[Wilson] was not entirely skeptical, but he felt that people get interested in the occult for the wrong reasons, a sadly true reflection. He had spoken with many spiritualists and while he believed in their sincerity, it was the triviality of their interest in life after death, as well as the kind of life that was supposed to be, that repelled him. Compared to the concerns of philosophy or science it was, in Nietzsche’s phrase, “all too human,” too personal and small. A look at most spiritualist literature can, I think, confirm this. Wilson knew that “our life can offer a reality and an intensity” in this world now, compared to which most religious or supernatural solutions to its mysteries seem irrelevant.23 It was this belief that had led to his new existentialism. Saying that the answer to the mystery of existence is that we in some way survive bodily death seemed to miss the point.

Gary Lachman, Beyond the Robot: The Life and Work of Colin Wilson, loc. 4145

And as Lachman writes of himself:

My own feeling is that, taken in isolation, some of the claims made about advanced prehistoric civilizations may not be convincing—some are outright unbelievable—but as with the paranormal, when added up they do seem persuasive and I see nothing wrong in accepting the strong possibility that something along these lines is the case.

Gary Lachman, Beyond the Robot: The Life and Work of Colin Wilson, loc. 8201

After reading these and other comments, I was encouraged that Lachman and Wilson both hold a healthy degree of skepticism about such topics, along with an appreciation of the limited usefulness of such knowledge. I hold a better opinion of Wilson’s efforts along these and many other diverse lines of inquiry. As Lachman notes, Wilson was much more like a journalist than a scientific investigator when writing about unusual phenomena. He was not a scholar or a scientist, but an original thinker who was very effective at researching via books and interviews, but not in culling results up to scholarly or legal standards. The mind and its workings are what interested Wilson.

Indeed, Wilson’s work as a philosophic and psychological thinker remains of the greatest value. Someone who’s lived a modicum of life and who has an inquiring mind fertilized—usually by reading—by other thoughtful minds and who can write (as Wilson did fluently) can think philosophically and psychologically. But sound scholarship and scientific investigations require more specialized and rigorous training that Wilson did not have. Thus, readers have to sort through a lot of information that may not be reliable—and topics such as the paranormal or ancient civilizations reveal only disconnected bits of evidence—therefore making speculations—mostly ungrounded—run rampant. Wilson seemed to have known this and appreciated the limitation, but accounts about these topics allowed him to speculate, which is what he did well.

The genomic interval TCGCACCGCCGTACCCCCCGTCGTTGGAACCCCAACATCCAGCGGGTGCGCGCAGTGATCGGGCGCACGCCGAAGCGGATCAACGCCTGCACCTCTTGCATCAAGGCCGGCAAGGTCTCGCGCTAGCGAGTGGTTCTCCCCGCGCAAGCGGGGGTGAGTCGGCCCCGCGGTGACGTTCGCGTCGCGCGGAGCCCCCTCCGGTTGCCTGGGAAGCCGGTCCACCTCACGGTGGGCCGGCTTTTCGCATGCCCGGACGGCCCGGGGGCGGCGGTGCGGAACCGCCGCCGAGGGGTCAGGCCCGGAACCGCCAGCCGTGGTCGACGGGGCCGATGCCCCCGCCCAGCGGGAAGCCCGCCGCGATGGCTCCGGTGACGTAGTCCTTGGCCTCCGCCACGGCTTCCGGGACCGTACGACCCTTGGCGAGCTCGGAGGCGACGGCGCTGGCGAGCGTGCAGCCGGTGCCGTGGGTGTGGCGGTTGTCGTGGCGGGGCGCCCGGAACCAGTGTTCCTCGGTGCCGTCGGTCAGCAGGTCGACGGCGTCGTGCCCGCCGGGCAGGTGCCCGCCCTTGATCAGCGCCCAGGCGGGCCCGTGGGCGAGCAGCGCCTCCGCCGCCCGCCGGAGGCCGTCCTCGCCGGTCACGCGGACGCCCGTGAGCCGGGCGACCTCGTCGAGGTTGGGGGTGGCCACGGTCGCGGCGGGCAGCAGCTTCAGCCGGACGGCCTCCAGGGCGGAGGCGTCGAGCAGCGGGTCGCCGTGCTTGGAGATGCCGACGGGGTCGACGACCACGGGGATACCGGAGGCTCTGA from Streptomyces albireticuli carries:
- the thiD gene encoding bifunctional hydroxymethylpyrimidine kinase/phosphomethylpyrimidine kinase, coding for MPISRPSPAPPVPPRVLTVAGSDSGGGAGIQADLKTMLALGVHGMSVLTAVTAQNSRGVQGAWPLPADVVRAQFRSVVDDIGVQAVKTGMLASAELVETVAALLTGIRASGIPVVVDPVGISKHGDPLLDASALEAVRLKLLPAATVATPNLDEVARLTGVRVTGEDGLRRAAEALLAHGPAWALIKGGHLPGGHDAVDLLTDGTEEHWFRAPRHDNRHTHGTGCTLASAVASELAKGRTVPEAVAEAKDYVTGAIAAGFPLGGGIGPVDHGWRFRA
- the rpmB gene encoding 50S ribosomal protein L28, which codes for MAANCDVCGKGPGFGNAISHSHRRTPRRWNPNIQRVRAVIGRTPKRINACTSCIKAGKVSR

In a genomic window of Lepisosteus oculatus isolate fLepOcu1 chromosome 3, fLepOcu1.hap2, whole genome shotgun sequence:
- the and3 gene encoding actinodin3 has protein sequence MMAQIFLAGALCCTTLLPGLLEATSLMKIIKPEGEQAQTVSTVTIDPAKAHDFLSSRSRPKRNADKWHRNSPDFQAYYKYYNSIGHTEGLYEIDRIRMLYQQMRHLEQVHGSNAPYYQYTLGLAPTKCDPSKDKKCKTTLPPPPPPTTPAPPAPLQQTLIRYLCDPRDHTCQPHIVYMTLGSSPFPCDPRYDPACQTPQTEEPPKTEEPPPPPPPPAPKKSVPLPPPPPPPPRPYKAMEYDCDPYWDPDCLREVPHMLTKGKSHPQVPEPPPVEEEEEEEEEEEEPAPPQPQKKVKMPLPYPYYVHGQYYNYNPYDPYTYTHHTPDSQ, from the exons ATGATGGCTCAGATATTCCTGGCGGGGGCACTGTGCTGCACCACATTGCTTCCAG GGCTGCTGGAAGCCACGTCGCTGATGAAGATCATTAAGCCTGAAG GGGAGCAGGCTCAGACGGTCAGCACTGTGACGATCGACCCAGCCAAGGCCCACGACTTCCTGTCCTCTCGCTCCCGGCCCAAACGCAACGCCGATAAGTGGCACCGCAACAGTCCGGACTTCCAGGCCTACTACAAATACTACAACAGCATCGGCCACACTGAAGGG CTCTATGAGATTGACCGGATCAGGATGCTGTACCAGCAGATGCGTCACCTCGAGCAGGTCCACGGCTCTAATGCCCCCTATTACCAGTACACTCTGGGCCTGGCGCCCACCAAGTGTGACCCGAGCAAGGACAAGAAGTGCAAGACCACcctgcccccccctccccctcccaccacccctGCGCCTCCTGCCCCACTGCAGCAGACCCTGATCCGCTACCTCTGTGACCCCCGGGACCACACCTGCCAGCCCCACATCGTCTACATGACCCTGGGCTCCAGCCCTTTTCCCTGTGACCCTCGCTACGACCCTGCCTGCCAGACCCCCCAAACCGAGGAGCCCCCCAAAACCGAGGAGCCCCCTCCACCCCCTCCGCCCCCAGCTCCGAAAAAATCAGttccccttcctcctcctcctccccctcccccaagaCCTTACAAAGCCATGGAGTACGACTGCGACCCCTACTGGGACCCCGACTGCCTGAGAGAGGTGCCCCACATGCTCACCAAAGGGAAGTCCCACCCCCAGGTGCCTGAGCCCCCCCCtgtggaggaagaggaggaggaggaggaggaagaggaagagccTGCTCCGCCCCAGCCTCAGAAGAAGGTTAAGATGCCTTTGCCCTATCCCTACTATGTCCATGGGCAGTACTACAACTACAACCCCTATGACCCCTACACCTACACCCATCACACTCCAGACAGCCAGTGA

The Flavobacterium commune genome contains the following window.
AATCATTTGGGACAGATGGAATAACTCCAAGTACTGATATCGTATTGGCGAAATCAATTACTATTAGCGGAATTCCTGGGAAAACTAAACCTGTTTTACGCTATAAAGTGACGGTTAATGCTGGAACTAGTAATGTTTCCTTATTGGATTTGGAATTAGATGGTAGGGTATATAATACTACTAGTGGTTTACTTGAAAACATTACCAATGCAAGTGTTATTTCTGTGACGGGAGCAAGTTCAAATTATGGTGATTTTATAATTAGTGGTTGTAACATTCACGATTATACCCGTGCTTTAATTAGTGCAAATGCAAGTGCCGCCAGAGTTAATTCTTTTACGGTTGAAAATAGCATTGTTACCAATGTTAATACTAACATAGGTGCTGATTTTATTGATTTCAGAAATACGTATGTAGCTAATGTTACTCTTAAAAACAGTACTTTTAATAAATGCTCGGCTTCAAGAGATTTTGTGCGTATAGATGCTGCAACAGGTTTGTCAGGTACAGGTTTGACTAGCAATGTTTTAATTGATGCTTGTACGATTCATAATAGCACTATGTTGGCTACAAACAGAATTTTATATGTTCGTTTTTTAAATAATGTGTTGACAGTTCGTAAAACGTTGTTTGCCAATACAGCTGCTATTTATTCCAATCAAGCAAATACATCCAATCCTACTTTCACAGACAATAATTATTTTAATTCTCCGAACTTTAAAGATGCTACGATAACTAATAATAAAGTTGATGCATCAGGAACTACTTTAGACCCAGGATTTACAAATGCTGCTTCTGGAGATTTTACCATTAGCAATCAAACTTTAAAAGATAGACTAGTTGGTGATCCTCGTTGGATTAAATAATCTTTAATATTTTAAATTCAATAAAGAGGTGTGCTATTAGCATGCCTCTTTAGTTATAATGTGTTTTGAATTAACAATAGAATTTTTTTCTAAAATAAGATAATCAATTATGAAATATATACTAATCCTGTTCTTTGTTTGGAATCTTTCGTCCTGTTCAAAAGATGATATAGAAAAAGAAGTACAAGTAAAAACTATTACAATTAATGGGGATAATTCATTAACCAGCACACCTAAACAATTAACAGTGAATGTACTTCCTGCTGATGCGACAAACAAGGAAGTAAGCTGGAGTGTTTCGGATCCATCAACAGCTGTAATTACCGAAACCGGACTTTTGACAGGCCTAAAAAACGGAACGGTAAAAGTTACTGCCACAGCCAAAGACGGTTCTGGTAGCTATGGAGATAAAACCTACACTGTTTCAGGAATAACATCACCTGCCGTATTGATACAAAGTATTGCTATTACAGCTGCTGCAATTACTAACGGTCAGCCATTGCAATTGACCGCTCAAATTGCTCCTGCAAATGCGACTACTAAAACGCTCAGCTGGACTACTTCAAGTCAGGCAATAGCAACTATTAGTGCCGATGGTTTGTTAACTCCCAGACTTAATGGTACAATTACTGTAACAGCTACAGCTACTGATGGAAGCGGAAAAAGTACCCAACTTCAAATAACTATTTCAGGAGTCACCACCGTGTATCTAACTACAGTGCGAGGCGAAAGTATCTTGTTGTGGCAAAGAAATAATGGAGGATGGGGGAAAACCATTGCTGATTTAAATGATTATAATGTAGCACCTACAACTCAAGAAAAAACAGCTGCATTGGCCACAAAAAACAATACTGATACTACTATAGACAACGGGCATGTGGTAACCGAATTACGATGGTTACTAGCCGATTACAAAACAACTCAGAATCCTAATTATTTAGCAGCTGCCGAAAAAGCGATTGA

Lachman has deftly melded Wilson’ life into his thought, which is fitting for a man so intoxicated with attempting to resolve life’s greatest challenges. Wilson’s most significant work was done on the page, so the events of his life, especially after he published his first book, become secondary to his thoughts. Also, Wilson provided accounts of his life in several of this books, so that the tale of his early years was a familiar one and comparatively easy for a biographer. Lachman also has the advantage of having morphed from an admirer to a friend to a fellow writer. Lachman obviously admired, liked, and learned from his subject, a trajectory that no doubt helped sustain him through the challenge of writing this book. Even Lachman, now an experienced and capable writer, obviously had to toil long and mightily to publish such a thorough study of such a prolific and wide-ranging author.

There are two compliments that I can make about this book provide some measure of its success in telling the story of Colin Wilson. First, if someone told me that they wanted to know about Colin Wilson and his thought, and asked: “What book should I read first?” I might suggest instead that she read Lachman’s biography first, and then she could jump into whichever of Wilson’s works that most seemed to capture her fancy. Lachman pretty much has it all covered.

My second compliment comes by way of a conundrum. What should I read next, a book by Colin Wilson or one by Gary Lachman? A delightful conundrum to contemplate!